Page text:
Low Cholesterol Diet

Some people go on a diet to lose weight, and there are others that have more reason to lose weight than to look good in their clothes. Right now, the main reason why people go on a diet made of healthier food is survival. High blood pressure or hypertension has continued to kill thousands if not millions of individuals worldwide. It’s also a common hereditary disease, which means you’re more likely to develop hypertension if someone in your family already has it. Obesity is just one of the risk factors of hypertension. The build up of cholesterol in your arteries is another.

Why do people consume so much cholesterol? This substance is readily available in the food you eat, whether you’re aware of it or not. Saturated and unhealthy fats abound, especially in fast food dishes and sometimes in the food we cook at home. If you’ve been eating fast food forever, you’re at risk of heart related illnesses due to cholesterol build up. The same goes if you have been consuming only meat and meat products, with little or no vegetables in your diet, for years.

It’s not enough to just go on a diet by fasting and eating less. You also have to take into consideration the quality of the food you eat. There are three kinds of cholesterol: low density lipoprotein (LDL), high density lipoprotein (HDL) and triglycerides. Triglycerides are bad for you, and a glut of this substance in your blood could cause arteries to harden. Therefore, any low cholesterol diet should be geared toward lowering the triglyceride content in the blood. A diet low in fats and sugars can help reduce triglyceride.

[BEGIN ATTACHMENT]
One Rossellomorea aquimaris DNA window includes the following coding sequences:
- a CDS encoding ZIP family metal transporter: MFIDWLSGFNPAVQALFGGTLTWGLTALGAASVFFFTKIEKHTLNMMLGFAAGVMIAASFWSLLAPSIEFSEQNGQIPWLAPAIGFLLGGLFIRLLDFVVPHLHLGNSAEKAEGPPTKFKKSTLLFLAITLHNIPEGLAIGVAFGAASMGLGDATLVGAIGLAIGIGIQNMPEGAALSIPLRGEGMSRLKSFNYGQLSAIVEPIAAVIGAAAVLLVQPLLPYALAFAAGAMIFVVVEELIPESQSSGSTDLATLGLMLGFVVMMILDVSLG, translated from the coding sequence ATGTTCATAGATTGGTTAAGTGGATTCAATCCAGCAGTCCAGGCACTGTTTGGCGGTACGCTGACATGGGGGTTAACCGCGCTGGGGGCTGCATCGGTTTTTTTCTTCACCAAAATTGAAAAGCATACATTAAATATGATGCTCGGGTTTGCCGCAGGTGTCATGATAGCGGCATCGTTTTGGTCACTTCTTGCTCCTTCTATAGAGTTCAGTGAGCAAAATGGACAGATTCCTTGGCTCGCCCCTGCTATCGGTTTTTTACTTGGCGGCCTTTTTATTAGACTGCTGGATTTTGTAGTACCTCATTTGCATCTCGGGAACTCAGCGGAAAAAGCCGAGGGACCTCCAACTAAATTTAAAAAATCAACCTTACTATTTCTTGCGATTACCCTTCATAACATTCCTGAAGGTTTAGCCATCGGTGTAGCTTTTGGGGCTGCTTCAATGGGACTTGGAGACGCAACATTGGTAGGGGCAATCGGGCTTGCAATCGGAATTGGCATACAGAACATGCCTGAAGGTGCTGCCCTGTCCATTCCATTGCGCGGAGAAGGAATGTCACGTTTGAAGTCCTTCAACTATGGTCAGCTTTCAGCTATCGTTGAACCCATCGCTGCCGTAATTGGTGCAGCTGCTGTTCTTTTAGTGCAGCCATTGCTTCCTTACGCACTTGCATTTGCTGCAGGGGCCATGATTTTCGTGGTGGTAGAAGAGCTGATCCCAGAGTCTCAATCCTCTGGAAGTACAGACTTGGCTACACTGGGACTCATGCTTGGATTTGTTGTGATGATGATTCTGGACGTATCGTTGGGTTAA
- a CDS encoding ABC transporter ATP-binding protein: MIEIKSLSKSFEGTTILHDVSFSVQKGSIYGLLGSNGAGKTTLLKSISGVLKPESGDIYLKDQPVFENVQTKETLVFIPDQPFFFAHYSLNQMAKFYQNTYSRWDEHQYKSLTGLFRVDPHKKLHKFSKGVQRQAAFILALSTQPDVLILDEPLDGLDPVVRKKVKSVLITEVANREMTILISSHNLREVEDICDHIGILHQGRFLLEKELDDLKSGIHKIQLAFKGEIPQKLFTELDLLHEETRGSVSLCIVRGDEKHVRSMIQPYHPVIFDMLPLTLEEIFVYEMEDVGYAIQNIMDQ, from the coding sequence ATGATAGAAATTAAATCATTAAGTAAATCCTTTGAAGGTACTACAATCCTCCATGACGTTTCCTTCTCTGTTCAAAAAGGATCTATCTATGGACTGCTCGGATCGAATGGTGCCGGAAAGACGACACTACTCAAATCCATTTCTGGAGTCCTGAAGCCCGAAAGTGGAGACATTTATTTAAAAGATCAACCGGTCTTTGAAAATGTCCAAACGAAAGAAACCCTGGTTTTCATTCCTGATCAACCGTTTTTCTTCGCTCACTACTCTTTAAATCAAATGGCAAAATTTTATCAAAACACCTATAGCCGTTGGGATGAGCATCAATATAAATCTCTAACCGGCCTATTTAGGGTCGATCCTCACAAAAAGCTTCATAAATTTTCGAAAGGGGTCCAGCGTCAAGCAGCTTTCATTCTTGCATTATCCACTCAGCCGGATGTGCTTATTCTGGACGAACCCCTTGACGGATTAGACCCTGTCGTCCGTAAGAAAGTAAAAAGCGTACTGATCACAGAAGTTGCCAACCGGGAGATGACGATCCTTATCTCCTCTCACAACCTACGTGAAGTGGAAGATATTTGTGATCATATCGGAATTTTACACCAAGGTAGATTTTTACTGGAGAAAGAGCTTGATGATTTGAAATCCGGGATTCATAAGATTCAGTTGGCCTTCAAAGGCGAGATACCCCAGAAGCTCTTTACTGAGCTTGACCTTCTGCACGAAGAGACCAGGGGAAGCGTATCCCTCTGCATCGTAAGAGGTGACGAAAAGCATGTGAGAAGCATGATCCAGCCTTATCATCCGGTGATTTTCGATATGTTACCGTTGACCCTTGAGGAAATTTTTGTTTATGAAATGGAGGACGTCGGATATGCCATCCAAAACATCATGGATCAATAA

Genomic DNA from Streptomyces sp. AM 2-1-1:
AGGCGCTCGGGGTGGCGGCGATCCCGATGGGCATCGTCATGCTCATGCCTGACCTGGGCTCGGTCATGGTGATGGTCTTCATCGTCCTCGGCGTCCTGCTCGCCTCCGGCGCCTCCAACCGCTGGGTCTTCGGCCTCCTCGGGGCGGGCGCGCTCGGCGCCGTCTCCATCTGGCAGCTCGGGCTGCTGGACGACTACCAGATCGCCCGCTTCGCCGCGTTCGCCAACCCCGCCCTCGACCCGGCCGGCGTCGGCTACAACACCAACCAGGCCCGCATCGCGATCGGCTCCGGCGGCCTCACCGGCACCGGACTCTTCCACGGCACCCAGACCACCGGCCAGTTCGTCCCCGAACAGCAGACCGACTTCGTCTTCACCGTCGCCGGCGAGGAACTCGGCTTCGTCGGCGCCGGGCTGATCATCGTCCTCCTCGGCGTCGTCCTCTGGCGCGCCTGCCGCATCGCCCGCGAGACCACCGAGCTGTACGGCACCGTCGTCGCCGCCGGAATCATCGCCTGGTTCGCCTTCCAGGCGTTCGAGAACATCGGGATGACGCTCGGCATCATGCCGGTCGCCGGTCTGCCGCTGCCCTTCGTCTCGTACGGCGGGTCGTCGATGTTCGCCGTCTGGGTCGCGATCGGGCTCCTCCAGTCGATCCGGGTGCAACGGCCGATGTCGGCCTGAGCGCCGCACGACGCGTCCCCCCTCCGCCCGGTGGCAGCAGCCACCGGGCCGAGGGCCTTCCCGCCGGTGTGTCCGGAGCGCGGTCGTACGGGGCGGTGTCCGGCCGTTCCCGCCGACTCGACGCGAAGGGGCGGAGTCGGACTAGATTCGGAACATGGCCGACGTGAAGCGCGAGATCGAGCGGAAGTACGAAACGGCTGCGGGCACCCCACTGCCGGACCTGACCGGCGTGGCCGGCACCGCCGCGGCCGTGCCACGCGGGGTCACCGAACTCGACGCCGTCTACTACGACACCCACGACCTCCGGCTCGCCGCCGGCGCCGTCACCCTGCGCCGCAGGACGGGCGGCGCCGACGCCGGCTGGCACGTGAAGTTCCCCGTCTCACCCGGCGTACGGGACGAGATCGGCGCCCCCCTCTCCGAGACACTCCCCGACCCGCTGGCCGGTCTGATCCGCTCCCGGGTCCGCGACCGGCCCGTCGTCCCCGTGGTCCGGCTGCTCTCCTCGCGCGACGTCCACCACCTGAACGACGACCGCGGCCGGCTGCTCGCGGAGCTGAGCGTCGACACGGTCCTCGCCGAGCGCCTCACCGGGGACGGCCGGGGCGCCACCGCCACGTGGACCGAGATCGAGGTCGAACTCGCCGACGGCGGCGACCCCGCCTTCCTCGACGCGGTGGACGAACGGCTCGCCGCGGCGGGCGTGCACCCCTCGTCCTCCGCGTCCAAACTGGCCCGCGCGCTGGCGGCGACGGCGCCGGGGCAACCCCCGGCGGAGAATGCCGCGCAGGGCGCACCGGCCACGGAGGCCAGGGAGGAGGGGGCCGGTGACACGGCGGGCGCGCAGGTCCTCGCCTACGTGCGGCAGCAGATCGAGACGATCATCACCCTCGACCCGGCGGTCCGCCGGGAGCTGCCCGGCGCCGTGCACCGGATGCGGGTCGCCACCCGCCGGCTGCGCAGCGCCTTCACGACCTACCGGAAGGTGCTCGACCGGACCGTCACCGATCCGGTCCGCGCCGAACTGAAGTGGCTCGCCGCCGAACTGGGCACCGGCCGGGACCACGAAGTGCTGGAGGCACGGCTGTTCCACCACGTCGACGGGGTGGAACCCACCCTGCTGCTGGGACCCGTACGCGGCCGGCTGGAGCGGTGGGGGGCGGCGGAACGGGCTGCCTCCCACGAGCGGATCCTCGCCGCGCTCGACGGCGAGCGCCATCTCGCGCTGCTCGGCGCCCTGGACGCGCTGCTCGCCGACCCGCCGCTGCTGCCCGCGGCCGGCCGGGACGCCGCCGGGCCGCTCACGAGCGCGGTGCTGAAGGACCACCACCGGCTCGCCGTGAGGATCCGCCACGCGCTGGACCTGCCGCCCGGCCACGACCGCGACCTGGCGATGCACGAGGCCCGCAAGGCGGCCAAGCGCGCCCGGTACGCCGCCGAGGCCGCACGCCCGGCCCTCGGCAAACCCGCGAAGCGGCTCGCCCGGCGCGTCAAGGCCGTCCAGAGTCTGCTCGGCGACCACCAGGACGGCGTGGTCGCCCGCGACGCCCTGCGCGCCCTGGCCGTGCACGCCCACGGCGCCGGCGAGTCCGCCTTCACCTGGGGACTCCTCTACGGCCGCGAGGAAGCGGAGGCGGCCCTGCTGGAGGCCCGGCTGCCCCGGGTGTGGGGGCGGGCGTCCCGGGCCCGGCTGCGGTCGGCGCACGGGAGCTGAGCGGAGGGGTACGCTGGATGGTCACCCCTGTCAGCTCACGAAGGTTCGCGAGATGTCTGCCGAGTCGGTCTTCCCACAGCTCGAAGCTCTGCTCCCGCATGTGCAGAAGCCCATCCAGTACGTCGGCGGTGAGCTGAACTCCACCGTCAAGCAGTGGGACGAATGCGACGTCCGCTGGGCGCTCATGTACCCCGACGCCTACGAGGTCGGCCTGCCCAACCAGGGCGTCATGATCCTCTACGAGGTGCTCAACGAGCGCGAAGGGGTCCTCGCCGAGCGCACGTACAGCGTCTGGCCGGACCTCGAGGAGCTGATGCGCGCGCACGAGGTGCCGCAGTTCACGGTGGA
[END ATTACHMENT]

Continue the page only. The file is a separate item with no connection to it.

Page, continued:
How to Plan Your Low Cholesterol Diet

The objective is to maintain a cholesterol index that is lower than 200 mg for each decilitre of human blood. Over this amount, you are at risk of developing hypertension and diabetes, especially if you are predisposed to developing such diseases because of your age and genetic makeup. Try to lower the saturated fat consumption to 16-22 g a day. Trans fat consumption should be limited to 2 g per day. Sugary or carbohydrate rich foods should be limited to 100-300 mg. Your cholesterol count should be less than 300 mg daily, even if you’re at the peak of health. Portion your food so that you eat smaller quantities.

Many fiber rich foods are implicated in lowering cholesterol content in the blood. Oats are an example of good breakfast items that can be taken if you cannot avoid fatty foods during the day. Raw fruits (raw food diet style), beans and brown rice are also identified as good sources of fiber. Replace your white bread with wholegrain breads.